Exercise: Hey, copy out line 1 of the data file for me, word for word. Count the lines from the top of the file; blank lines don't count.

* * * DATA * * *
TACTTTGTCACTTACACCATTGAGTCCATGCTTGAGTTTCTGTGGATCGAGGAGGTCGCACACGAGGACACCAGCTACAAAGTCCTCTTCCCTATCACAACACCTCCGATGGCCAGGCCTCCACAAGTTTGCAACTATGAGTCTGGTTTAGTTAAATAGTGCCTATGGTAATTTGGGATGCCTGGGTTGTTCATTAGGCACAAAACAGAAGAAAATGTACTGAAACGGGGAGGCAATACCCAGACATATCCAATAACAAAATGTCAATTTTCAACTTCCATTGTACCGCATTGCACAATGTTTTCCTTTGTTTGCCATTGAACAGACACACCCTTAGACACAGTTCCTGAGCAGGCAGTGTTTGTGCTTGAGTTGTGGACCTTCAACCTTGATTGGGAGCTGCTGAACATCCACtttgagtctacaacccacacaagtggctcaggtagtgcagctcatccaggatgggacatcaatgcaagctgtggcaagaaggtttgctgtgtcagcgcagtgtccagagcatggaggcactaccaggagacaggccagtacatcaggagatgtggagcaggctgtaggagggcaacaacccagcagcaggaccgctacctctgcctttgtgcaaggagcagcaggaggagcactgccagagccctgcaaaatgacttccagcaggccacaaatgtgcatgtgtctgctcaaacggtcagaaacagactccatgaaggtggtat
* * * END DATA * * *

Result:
TACTTTGTCACTTACACCATTGAGTCCATGCTTGAGTTTCTGTGGATCGAGGAGGTCGCACACGAGGACACCAGCTACAAAGTCCTCTTCCCTATCACAACACCTCCGATGGCCAGGCCTCCACAAGTTTGCAACTATGAGTCTGGTTTAGTTAAATAGTGCCTATGGTAATTTGGGATGCCTGGGTTGTTCATTAGGCACAAAACAGAAGAAAATGTACTGAAACGGGGAGGCAATACCCAGACATATCCAATAACAAAATGTCAATTTTCAACTTCCATTGTACCGCATTGCACAATGTTTTCCTTTGTTTGCCATTGAACAGACACACCCTTAGACACAGTTCCTGAGCAGGCAGTGTTTGTGCTTGAGTTGTGGACCTTCAACCTTGATTGGGAGCTGCTGAACATCCACtttgagtctacaacccacacaagtggctcaggtagtgcagctcatccaggatgggacatcaatgcaagctgtggcaagaaggtttgctgtgtcagcgcagtgtccagagcatggaggcactaccaggagacaggccagtacatcaggagatgtggagcaggctgtaggagggcaacaacccagcagcaggaccgctacctctgcctttgtgcaaggagcagcaggaggagcactgccagagccctgcaaaatgacttccagcaggccacaaatgtgcatgtgtctgctcaaacggtcagaaacagactccatgaaggtggtat